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Microfluidics in one example

Every year, millions of individuals suffer from symptoms of pathogen related illnesses such as the flu, but microfluidics and new microfluidic chip technology may be able to decrease instances of these aliments.

Using chips anywhere from the size of microscope slides, to the size of quarters, researchers are developing a mechanism to read a patient sample and diagnose a variety of viral diseases in under an hour.

Currently, the RT-PCR laboratory test for flu diagnosis can take up to a week to deliver fairly accurate results. For severe cases of the flu, such as those during the 2009 H1N1 pandemic, a week without diagnosis can lead to unaggressive treatments as the virus advances further and worsens symptoms.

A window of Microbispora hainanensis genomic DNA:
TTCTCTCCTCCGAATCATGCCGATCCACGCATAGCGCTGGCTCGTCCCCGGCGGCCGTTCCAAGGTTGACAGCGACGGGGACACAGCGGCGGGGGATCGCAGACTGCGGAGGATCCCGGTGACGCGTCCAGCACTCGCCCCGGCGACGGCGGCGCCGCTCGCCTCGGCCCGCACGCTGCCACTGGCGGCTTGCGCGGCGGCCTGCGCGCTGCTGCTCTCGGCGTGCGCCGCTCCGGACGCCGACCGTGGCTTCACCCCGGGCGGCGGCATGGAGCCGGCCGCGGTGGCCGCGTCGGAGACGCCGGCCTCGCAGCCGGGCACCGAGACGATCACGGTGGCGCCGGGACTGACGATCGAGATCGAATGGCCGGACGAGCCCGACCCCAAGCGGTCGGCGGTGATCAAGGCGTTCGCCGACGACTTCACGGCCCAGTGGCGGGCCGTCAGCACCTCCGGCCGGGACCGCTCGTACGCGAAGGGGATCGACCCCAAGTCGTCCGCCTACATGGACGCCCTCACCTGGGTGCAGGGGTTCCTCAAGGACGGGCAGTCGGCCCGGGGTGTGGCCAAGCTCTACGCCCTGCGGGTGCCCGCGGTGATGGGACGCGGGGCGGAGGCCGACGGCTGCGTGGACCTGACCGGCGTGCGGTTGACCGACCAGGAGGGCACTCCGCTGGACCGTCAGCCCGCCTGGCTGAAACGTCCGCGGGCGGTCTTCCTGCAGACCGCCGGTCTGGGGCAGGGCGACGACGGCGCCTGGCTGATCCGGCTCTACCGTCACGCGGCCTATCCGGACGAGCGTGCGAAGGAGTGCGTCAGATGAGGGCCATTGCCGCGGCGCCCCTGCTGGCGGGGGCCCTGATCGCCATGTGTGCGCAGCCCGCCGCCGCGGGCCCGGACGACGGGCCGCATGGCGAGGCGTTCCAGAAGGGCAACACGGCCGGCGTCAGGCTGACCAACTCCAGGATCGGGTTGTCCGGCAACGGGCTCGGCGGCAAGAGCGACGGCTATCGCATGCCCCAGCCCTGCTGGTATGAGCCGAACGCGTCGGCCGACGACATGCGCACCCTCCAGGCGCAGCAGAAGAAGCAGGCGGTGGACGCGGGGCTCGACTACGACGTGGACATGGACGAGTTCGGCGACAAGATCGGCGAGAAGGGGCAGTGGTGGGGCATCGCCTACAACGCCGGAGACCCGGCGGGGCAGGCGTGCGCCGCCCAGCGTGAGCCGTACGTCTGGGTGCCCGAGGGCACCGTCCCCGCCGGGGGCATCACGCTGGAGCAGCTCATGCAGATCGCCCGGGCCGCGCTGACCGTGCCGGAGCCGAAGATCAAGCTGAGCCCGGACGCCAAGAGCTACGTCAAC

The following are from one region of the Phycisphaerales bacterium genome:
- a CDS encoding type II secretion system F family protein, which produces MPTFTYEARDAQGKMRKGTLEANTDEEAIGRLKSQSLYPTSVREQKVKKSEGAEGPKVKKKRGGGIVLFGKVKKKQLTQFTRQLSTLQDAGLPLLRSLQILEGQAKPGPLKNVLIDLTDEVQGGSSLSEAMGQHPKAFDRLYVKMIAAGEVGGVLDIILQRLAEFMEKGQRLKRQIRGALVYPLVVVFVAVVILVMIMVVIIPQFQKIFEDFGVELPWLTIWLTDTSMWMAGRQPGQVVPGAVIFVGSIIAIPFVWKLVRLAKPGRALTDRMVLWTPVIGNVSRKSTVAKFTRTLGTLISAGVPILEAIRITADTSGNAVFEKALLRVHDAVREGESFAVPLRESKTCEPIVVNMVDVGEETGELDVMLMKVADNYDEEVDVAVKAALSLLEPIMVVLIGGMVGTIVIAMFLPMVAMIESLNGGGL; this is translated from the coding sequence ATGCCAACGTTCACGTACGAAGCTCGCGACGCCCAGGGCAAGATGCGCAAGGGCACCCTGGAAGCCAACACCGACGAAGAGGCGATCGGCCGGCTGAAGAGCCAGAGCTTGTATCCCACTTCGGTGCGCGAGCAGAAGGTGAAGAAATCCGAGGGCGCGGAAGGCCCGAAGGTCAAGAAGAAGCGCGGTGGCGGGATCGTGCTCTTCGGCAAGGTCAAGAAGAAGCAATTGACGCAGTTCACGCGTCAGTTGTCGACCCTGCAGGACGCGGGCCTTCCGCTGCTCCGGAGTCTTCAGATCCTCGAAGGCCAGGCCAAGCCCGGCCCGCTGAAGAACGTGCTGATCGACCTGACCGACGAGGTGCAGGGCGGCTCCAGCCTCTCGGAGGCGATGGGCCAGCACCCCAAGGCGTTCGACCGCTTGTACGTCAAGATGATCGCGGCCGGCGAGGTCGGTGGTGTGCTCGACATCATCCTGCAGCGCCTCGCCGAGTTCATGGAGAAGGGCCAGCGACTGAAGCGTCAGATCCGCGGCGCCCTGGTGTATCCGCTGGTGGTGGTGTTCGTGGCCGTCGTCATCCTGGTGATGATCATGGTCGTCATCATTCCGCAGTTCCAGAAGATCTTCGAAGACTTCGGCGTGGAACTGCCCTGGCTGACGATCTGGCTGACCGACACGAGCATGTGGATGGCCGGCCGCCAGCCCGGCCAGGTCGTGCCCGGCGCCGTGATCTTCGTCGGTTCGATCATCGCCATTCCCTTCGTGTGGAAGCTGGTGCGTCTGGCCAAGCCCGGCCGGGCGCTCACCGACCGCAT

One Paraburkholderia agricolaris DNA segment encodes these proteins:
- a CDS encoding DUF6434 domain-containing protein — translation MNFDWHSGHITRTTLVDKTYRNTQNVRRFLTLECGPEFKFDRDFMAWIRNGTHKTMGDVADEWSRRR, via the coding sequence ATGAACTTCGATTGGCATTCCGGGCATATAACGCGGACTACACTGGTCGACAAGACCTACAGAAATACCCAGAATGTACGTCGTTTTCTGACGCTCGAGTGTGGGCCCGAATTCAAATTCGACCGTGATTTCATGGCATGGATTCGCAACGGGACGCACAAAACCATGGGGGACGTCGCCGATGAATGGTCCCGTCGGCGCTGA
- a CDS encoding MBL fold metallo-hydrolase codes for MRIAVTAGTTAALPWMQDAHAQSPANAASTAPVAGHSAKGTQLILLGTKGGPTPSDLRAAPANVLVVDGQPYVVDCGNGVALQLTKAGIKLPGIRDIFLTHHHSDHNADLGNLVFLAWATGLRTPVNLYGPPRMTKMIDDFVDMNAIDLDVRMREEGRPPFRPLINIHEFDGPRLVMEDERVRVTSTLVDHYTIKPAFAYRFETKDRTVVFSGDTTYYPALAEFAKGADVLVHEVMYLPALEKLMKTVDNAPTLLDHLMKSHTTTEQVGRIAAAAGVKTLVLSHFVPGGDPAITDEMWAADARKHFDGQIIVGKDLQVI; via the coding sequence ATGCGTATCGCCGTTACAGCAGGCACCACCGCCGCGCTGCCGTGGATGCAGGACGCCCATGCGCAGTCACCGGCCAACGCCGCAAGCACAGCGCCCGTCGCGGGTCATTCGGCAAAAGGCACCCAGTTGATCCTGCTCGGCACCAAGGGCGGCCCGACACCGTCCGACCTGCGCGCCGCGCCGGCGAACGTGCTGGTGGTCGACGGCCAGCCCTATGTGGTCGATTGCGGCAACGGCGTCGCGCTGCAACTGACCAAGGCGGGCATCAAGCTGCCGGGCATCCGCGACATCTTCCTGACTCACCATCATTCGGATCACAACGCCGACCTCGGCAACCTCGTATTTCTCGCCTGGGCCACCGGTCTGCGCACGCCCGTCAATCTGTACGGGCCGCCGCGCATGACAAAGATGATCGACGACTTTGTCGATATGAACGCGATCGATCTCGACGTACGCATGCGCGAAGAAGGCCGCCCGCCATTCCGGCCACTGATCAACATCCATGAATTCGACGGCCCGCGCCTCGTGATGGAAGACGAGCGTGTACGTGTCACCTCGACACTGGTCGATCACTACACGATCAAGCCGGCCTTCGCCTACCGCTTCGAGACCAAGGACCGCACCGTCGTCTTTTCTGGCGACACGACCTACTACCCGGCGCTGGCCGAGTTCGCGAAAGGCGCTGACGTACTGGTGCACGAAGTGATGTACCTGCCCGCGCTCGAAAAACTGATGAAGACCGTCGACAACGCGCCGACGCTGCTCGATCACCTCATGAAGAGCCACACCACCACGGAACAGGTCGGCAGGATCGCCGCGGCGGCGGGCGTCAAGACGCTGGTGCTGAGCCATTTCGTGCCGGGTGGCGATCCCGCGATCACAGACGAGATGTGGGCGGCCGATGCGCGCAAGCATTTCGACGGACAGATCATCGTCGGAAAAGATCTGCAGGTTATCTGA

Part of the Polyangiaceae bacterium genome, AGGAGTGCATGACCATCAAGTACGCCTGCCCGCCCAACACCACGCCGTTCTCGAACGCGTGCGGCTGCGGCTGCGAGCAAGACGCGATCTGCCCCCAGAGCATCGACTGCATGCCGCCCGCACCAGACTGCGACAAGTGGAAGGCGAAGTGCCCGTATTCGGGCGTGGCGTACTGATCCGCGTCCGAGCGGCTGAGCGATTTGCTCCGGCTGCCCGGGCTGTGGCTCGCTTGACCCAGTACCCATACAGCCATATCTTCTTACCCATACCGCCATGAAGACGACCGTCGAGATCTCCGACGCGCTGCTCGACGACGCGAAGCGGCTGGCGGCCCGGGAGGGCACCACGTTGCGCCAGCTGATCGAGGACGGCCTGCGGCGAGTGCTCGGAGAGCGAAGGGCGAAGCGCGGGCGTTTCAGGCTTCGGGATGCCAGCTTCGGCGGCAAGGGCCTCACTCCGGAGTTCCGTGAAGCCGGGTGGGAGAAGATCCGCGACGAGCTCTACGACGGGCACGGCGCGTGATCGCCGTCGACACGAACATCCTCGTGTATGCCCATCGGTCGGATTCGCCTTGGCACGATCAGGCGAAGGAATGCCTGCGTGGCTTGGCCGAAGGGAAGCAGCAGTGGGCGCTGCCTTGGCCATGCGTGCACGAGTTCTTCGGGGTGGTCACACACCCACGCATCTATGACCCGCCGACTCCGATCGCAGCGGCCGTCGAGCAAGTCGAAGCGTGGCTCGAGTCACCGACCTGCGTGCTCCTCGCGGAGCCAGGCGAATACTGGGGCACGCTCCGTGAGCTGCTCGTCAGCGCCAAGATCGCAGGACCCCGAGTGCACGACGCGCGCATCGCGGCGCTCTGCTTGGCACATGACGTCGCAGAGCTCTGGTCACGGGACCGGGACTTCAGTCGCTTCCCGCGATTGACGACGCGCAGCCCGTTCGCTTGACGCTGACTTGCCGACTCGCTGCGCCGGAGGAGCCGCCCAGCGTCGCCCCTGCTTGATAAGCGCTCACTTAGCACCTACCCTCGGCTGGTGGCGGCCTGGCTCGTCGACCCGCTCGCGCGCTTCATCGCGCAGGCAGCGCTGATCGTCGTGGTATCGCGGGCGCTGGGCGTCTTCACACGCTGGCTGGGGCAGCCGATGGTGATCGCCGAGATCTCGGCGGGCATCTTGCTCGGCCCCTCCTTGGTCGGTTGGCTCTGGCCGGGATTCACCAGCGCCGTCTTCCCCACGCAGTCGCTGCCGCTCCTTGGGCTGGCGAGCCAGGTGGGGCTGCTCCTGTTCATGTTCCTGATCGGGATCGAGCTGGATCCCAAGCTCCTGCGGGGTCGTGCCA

With microfluidic chips, a nasal sample can easily be taken from a patient and placed on a chip containing a network of intricate 3-dimensional tubing. These unique tubing designs resemble the environment a virus may encounter in the human body, such as the twists and turns of blood vessels.

By recreating the biological environment, a virus can be replicated within the chip, allowing an external reading device to recognize the virus’s genetic composition so a physician can make a proper diagnosis.

Microfluidics is a multidisciplinary field dealing with engineering, physics, chemistry, biology, nanotechnology, and biotechnology, among others. Basically, it will design systems in which small volumes of fluids will be handled. We used to describe it as hair scale plumbing. You can miniaturize your experience, and you will win time, money and reduce risk and volumes.

Picture from Heisenberg et al.

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